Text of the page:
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John Glenn and Project BULLET

Major John H. Glenn, Jr., United States Marine Corps, with his Chance Vought F8U-1P Crusader after finishing the first supersonic transcontinental flight on July 16, 1957. Glenn flew 2,360 miles from Naval Air Station Los Alamitos in Southern California to Floyd Bennett Field in Brooklyn, N.Y. in just 3 hours and 23 minutes. (U. S. Navy)
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Oct. 17: This day in U.S. military history

Today’s post is in honor of Cpl. Jorge Villarreal Jr., who gave his life on this day in 2010 in Afghanistan’s Helmand Province. The 22-year-old San Antonio native was killed when an improvised explosive device hit his vehicle. Villarreal was serving with the 1st Battalion, 11th Marines, 1st Marine Division, I Marine Expeditionary Force.


1918: Brig. Gen. William “Billy” Mitchell meets with American Expeditionary Force Commander Gen. John J. Pershing and floats the idea of dropping soldiers of the 1st Infantry Division behind enemy lines. Pershing approves the concept, but the war ends before paratroopers become a reality.

1922: Lt. Commander Virgil C. Griffin, piloting a Vought VE-7SF bi-winged fighter, makes the first-ever “official” takeoff from a U.S. Navy aircraft carrier, USS Langley – a coaling ship which had been converted into America’s first aircraft carrier – in York River, Va.

Though Griffin is indeed the first man to takeoff from a “carrier”, he is not the first to takeoff from a warship. That distinction belongs to Eugene B. Ely who took-off from a platform affixed to a cruiser in 1910.

1941: When a “wolfpack” of German U-boats attacks an allied convoy, overwhelming its Canadian escort ships, USS Kearny and three other American destroyers depart their base at Iceland and begin dropping depth charges. A German torpedo strikes Kearny, killing 11 sailors and injuring 22 – the first American casualties of World War II. Adolf Hitler will use the engagement as a reason for declaring war on the United States in December.

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July 16 in military history

1861: Brig. Gen. Irvin McDowell’s 35,000-man army departs Washington, D.C., marching to meet Gen. P.G.T. Beauregard’s Confederate force assembled along Bull Run some 25 miles away. Just weeks ago, McDowell was a major and now leads the largest field army assembled in North America to that point.

1945: (featured image) The atomic age dawns when man’s first nuclear weapon is tested at Alamogordo Air Base, N.M. (present-day White Sands Missile Range). The shock wave from the 19-kiloton device, nicknamed “Gadget,” could be felt 100 miles away and the mushroom cloud reached over six miles in the air. (note: the above image is taken just 16 milliseconds after detonation. The fireball is already 660 feet high.)

Within hours of the Trinity test, the cruiser USS Indianapolis (CA-35) departs San Francisco on a top-secret mission. The un-escorted cruiser sprints across the Pacific at a record-setting pace, bound for Tinian. On board is the uranium and parts for the “Little Boy” weapon that will level Hiroshima on August 6.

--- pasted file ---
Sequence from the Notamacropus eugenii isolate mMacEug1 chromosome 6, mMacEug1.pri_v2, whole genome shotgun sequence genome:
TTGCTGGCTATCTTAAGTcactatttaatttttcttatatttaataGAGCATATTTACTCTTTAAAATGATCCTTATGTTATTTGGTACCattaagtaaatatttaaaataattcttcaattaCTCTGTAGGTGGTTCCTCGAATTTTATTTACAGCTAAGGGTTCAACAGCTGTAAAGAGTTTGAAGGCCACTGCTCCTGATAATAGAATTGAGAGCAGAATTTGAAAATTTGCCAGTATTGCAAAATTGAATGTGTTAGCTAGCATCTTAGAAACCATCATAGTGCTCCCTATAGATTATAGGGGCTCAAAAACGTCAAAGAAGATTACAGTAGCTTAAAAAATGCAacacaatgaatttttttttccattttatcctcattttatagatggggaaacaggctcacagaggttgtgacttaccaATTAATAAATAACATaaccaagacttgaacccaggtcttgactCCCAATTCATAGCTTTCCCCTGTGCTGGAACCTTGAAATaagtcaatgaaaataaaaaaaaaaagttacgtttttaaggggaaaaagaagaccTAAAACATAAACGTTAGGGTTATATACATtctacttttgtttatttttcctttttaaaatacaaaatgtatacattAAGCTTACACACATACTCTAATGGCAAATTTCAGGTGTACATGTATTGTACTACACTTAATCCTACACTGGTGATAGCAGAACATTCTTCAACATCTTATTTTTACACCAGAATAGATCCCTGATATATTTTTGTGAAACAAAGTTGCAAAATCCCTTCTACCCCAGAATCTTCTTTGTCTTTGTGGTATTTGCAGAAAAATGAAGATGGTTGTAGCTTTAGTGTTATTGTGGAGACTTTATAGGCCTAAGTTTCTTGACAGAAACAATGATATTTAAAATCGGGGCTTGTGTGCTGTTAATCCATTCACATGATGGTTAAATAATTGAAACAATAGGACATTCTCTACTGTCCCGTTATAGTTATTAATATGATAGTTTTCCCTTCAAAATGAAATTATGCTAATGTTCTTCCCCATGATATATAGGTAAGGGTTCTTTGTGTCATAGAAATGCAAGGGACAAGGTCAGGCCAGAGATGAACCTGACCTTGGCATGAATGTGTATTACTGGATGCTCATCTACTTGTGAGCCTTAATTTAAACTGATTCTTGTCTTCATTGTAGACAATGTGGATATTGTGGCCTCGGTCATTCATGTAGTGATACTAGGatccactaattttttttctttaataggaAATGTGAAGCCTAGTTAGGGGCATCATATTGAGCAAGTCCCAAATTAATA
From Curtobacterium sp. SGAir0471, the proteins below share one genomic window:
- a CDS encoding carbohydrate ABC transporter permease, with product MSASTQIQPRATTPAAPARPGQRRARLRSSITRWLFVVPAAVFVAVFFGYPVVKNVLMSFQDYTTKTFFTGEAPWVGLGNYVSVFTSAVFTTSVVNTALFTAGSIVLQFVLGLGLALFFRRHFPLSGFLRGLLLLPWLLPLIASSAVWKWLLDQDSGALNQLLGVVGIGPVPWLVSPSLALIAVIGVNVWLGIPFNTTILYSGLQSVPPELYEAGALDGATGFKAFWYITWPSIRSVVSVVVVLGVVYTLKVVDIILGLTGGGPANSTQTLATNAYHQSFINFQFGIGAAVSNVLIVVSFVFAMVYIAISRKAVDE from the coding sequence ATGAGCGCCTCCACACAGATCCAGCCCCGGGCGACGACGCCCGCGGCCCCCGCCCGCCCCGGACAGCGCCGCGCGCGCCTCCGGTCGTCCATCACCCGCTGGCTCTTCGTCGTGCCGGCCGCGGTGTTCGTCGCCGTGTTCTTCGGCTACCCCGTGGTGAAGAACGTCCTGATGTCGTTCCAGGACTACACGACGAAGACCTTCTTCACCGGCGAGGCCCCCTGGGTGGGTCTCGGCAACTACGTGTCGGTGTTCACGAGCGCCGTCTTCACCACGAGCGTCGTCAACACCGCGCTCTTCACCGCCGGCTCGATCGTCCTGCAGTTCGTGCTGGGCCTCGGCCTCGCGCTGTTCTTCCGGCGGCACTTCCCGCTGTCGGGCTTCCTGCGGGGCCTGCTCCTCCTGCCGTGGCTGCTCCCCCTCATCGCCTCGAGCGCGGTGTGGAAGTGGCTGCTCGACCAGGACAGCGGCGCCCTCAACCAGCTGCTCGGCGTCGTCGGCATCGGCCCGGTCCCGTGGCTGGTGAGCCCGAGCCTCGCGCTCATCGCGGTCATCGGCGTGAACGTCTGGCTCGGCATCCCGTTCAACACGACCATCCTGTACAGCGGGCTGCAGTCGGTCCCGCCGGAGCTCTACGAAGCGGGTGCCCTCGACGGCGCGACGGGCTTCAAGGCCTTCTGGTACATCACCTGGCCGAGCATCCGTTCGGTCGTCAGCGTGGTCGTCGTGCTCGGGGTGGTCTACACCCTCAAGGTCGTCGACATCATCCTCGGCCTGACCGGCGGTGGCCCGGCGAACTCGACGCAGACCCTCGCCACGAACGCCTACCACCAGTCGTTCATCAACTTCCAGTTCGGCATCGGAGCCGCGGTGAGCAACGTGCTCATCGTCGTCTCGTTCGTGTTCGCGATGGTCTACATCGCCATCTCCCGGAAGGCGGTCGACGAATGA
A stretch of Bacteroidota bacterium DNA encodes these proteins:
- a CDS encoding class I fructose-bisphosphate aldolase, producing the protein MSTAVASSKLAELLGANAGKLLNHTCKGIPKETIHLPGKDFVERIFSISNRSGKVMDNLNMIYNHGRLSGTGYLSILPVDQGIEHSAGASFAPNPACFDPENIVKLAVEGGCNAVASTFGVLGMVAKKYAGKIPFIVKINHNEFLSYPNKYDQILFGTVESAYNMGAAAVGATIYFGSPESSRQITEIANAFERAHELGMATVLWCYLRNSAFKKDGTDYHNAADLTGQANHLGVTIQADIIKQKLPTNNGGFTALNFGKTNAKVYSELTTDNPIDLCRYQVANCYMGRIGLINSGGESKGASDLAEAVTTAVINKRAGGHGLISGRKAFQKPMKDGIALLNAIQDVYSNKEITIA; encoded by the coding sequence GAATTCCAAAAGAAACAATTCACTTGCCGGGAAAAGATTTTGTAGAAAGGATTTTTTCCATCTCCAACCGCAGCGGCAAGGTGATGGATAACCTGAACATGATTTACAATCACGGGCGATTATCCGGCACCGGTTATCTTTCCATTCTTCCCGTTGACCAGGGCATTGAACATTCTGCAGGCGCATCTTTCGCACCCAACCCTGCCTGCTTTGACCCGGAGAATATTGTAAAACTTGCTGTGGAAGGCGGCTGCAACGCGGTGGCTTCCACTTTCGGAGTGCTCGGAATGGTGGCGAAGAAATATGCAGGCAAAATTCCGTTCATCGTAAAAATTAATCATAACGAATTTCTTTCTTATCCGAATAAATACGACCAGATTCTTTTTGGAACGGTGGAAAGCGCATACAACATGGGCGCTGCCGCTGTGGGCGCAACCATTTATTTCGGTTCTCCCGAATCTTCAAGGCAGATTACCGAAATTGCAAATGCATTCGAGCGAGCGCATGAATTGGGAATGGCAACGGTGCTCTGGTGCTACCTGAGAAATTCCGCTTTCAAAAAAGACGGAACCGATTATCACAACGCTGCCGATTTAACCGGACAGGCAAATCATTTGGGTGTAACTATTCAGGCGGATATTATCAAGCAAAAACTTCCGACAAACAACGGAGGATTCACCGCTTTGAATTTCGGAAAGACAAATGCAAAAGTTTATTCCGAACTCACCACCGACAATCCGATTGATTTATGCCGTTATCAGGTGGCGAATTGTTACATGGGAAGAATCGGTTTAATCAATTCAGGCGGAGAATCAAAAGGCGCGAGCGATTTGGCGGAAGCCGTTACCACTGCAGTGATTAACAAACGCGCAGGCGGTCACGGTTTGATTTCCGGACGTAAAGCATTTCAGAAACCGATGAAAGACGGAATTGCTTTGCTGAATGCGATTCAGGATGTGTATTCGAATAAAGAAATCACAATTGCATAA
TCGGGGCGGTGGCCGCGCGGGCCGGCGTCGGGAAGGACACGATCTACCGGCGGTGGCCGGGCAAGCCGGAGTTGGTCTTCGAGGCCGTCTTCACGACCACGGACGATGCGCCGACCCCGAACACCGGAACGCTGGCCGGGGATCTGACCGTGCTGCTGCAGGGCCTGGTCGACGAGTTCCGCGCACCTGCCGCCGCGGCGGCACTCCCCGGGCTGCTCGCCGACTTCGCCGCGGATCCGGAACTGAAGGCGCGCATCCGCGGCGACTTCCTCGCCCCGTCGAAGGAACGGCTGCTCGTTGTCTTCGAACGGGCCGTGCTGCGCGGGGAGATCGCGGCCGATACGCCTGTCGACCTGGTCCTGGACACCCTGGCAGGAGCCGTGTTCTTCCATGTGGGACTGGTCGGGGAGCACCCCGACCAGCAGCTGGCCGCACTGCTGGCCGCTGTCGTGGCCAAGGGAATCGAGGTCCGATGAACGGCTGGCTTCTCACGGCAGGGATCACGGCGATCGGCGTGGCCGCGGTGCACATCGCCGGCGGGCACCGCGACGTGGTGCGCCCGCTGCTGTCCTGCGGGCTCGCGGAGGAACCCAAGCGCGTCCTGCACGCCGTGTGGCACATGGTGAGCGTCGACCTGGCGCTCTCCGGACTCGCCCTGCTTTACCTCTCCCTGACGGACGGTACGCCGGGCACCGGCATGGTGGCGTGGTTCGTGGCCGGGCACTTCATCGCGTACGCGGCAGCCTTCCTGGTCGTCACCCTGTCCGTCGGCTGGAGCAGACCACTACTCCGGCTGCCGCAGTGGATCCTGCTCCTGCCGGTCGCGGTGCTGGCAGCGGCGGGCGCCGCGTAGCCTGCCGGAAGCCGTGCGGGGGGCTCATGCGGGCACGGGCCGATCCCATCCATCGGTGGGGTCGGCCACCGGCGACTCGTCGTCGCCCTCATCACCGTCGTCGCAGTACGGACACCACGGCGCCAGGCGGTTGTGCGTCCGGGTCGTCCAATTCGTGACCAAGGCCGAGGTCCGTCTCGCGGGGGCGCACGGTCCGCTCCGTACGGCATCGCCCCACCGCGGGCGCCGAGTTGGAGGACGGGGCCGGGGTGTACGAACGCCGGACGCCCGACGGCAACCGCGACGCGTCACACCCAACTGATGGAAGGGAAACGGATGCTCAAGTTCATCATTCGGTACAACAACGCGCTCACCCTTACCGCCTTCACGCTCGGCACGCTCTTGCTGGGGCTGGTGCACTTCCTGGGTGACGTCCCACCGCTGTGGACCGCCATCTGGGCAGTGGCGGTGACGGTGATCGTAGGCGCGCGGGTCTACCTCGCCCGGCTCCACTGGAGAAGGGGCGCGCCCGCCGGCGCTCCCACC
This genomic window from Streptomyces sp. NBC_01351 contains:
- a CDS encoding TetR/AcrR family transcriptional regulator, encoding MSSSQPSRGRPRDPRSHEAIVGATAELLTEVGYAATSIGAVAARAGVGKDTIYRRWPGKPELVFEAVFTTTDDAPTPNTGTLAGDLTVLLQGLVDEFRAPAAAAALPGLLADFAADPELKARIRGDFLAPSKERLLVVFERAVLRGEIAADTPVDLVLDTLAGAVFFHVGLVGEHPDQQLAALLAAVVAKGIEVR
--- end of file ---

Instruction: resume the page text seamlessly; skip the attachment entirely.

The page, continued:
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June 6 in U.S. military history

Soldiers from Company E, 16th Infantry, 1st Infantry Division are among the first waves of troops to land at Normandy’s Omaha Beach.

1862: A Union flotilla decisively defeats the Confederate fleet at Memphis, Tenn. and captures the city.

1918: Two battalions of Marines, led by Brig. Gen. James Harbord, advance against four German divisions in Belleau Wood, the site of an old French hunting preserve near Chateau-Thierry. The Marines face withering fire, with over 1,000 casualties in the first day of battle alone. In three weeks, the Marines drive out the Germans, but at a high cost; Enemy machine guns, artillery, and gas attacks inflict 10,000 American casualties. But the tenacity of the “Devil Dogs” at Belleau Wood becomes legend.

1942: Commander-in-chief of the Combined Fleet Admiral Yamamoto Isoroku orders his fleet to withdraw from the Battle of Midway. Although the Americans have lost the carrier Yorktown and a destroyer, Japanese losses are staggering: all four of the fleet’s aircraft carriers (whose aircraft attacked Pearl Harbor six months ago) and a heavy cruiser are sent to the bottom. After a long string of defeats, the United States Navy has dealt Japan “the most stunning and decisive blow in the history of naval warfare.”

1944: Just after 2 a.m., some 13,000 American and British paratroopers and glider troops begin landing behind enemy lines in France. 2,000 Allied aircraft bombard German positions in preparation of the invasion. And five hours later, nearly 150,000 American, British, and Canadian troops hit the beaches at Normandy. 1,200 warships and over 4,000 landing ships from eight different navies support the invasion. Losses are heavy for both sides and 4,414 American and Allied soldiers die on “D-Day” – the first day of the largest amphibious operation in history.

1957: Two Navy F-8U “Crusaders” and two A-3D “Skywarriors” launch from the deck of USS Bon Homme Richard (CVA 31) off the coast of California and fly to USS Saratoga (CVA 60), operating off Florida in the first transcontinental, carrier-to-carrier flight. The Crusaders land after three hours and 28 minutes, while the Skywarriors make the trip in four hours and one minute.

1964: Communist Pathet Lao anti-aircraft fire shoots down a Navy RF-8A “Crusader” aircraft flying a low-altitude reconnaissance mission over Laos. The pilot, Lt. Charles F. Klusmann, is taken prisoner, but escapes captivity. The downing of the reconnaissance plane is the first loss of a fixed-wing aircraft in what would become the Vietnam War.